Random Notes

The public notebook of writer and essayist Scott Nesbitt

People like putting things, and others, into little boxes. They like categorizing things. They like pigeonholing people. All of that sort of thing. It's easier than thinking, and doesn't disrupt their view of the world.

But rarely does someone fit comfortably into any one category. Life just doesn't work like that. Take music, for example. When I was a teenager, I listened to a lot of thrash metal. Immediately, people assumed that was the only music I was interested in. They didn't realize that I also listened to progressive rock, jazz, blues, classical, Krautrock, and more. When they learned that, dazed and confused was the only way I could describe their reactions.

If people try to pigeonhole you, the problem lies with them and not with you. They refuse to think before they make a judgement. You're not going to change them. Don't try.

A green pin stuck in a bulletin board

Once upon a time, I used to blog a lot. No, make that a lot. During those days, I ran into a lot of the information and advice about blogging out that's floating around out there. Not just for beginners, but for more experienced bloggers as well.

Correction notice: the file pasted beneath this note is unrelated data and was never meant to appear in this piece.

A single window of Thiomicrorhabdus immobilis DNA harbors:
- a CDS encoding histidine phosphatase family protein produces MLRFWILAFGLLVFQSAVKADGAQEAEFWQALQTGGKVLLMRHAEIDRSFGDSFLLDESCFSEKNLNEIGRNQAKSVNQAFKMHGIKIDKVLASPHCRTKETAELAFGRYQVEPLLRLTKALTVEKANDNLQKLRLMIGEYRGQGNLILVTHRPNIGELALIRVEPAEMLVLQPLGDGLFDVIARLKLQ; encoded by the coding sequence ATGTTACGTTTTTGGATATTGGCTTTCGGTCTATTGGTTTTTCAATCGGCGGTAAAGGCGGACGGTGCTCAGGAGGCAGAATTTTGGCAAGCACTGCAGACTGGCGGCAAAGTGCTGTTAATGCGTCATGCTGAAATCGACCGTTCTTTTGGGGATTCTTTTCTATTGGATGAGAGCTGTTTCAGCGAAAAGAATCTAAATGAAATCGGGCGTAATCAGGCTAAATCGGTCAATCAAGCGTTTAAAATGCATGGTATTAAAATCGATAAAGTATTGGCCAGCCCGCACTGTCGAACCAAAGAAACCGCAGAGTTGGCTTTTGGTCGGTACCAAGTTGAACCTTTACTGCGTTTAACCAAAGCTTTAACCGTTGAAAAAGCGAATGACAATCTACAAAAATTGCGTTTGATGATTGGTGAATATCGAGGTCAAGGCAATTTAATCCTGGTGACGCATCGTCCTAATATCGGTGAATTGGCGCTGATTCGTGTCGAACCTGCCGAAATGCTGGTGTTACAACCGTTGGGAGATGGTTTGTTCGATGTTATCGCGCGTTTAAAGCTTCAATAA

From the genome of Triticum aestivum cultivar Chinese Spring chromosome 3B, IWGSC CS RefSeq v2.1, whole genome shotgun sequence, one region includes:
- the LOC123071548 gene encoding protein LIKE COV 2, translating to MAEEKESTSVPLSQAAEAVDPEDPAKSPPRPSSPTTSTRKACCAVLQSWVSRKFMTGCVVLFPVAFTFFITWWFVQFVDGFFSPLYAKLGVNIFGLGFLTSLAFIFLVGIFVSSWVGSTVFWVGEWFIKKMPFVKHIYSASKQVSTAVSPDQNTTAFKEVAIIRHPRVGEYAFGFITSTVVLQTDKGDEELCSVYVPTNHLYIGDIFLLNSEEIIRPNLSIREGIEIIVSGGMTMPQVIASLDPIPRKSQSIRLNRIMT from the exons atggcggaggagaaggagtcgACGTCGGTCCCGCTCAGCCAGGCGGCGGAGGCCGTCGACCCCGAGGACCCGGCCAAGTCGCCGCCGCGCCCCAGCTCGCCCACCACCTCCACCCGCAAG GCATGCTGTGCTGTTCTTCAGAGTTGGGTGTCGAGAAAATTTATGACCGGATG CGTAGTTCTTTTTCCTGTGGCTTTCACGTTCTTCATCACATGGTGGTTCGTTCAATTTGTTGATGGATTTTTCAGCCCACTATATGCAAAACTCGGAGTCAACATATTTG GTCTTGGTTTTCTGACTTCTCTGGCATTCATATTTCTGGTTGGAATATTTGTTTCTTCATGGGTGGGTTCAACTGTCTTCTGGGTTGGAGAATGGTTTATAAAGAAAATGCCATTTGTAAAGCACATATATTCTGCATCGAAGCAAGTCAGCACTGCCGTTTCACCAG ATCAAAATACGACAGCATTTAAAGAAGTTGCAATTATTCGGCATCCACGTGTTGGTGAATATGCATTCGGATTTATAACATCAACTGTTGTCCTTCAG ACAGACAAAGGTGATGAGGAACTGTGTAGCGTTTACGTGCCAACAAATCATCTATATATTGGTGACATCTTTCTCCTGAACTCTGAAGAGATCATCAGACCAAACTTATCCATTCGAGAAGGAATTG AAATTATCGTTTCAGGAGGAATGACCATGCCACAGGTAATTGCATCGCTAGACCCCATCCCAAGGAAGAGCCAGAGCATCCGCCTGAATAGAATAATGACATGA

A lot of that information and advice is good. Some of it sits on that line between being useful and being dubious. The rest is rubbish.

While all of that information and advice is interesting, and sometimes useful, it’s not gospel. It’s not written in stone. Some people seem to think it is, though.

I’m going to spend the next few hundred words offering you some advice that goes against the grain of the so-called conventional wisdom for bloggers. That information worked for me and fit with my goals when I was a blogger. It might also work for you.